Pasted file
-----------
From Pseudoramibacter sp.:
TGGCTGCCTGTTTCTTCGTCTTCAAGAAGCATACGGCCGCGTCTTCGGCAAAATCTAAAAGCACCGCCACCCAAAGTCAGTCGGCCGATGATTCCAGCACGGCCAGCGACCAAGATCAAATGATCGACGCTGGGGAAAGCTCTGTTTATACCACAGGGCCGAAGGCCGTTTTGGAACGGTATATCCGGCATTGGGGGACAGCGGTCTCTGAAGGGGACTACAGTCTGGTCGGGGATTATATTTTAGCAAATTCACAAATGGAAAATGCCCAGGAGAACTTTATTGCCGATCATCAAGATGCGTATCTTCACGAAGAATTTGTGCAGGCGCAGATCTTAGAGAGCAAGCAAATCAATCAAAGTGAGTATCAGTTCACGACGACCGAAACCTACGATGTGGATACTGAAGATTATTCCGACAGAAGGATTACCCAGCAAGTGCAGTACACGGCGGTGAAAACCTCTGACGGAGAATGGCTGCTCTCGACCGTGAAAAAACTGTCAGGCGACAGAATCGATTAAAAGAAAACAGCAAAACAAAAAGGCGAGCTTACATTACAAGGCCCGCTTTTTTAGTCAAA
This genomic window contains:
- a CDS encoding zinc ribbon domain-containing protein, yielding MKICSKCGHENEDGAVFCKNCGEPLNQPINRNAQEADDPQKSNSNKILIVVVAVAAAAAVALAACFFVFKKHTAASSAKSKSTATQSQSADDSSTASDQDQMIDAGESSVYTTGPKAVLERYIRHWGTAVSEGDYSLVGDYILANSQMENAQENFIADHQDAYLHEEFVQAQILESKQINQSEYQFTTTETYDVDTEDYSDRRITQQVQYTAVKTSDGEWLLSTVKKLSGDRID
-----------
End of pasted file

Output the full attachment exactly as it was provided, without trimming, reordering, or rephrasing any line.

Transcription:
From Pseudoramibacter sp.:
TGGCTGCCTGTTTCTTCGTCTTCAAGAAGCATACGGCCGCGTCTTCGGCAAAATCTAAAAGCACCGCCACCCAAAGTCAGTCGGCCGATGATTCCAGCACGGCCAGCGACCAAGATCAAATGATCGACGCTGGGGAAAGCTCTGTTTATACCACAGGGCCGAAGGCCGTTTTGGAACGGTATATCCGGCATTGGGGGACAGCGGTCTCTGAAGGGGACTACAGTCTGGTCGGGGATTATATTTTAGCAAATTCACAAATGGAAAATGCCCAGGAGAACTTTATTGCCGATCATCAAGATGCGTATCTTCACGAAGAATTTGTGCAGGCGCAGATCTTAGAGAGCAAGCAAATCAATCAAAGTGAGTATCAGTTCACGACGACCGAAACCTACGATGTGGATACTGAAGATTATTCCGACAGAAGGATTACCCAGCAAGTGCAGTACACGGCGGTGAAAACCTCTGACGGAGAATGGCTGCTCTCGACCGTGAAAAAACTGTCAGGCGACAGAATCGATTAAAAGAAAACAGCAAAACAAAAAGGCGAGCTTACATTACAAGGCCCGCTTTTTTAGTCAAA
This genomic window contains:
- a CDS encoding zinc ribbon domain-containing protein, yielding MKICSKCGHENEDGAVFCKNCGEPLNQPINRNAQEADDPQKSNSNKILIVVVAVAAAAAVALAACFFVFKKHTAASSAKSKSTATQSQSADDSSTASDQDQMIDAGESSVYTTGPKAVLERYIRHWGTAVSEGDYSLVGDYILANSQMENAQENFIADHQDAYLHEEFVQAQILESKQINQSEYQFTTTETYDVDTEDYSDRRITQQVQYTAVKTSDGEWLLSTVKKLSGDRID